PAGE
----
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Re: more about "feather" find
Here's another blog post on it, with links to more.
It says that a fossil of a small dinosaur of the saurichian line was
with long very primitive feathers.
No, it's an ornithischian, and that's part of why it's such a surprise!!!
Have any of you looked closely at the fur of a cat? Some modern mammals
could be said to have very primitive feathers.
Less so than *Tianyulong*. *Tianyulong* has pretty stiff bristles that were
half a millimeter thick -- that's more like the keel of a feather than like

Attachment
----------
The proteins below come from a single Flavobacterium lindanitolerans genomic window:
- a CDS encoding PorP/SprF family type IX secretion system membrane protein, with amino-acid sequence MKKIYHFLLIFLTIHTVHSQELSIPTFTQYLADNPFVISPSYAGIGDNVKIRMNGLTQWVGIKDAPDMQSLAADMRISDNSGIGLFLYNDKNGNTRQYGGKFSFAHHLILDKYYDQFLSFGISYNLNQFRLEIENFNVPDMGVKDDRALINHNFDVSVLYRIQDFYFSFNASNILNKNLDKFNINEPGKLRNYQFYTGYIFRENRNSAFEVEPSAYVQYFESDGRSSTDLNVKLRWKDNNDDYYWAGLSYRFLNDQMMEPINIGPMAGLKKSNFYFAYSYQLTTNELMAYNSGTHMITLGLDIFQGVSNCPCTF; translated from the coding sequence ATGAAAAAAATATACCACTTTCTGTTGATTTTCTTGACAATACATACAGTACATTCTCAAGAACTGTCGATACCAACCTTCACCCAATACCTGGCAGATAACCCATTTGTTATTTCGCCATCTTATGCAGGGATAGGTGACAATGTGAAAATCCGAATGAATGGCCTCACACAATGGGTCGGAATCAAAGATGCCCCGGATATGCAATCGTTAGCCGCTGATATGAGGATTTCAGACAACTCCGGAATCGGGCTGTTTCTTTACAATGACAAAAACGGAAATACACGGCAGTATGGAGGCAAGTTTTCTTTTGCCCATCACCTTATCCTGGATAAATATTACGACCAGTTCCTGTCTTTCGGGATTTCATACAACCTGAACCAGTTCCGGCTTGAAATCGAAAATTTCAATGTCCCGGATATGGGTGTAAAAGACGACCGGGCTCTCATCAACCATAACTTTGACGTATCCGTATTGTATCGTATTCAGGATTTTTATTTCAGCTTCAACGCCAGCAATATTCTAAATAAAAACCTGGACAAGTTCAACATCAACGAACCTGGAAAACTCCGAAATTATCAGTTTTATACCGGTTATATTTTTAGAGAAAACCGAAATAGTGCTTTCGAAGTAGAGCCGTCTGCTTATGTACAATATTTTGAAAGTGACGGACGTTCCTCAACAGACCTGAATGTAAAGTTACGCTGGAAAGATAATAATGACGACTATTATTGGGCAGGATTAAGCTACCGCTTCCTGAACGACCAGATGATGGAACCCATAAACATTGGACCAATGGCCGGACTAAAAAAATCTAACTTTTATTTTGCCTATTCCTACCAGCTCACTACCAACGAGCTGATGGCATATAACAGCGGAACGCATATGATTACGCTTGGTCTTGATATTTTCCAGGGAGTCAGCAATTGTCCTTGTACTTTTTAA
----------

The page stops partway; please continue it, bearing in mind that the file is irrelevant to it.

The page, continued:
"They were very gently curved but otherwise rigid - no bends or waves were
When did synapsids develop their fibrous body covering?
The docodont *Castorocauda*, closely related to
Mammalia-in-the-strictest-sense, had fur, but beyond that we don't know. The
dinocephalian *Estemmenosuchus*, a Middle Permian animal, appears to have
had naked skin. Somewhere between these two, then... that's a lot of
Maybe this is parallel evolution.
Of course. Ornithodirans and synapsids aren't sister-groups. Do the names
Sauropsida and Theropsida (mind the o!) ring a bell for you?
Clearly it was an advantage to develop hom[e]othermy.
In some environments, yes.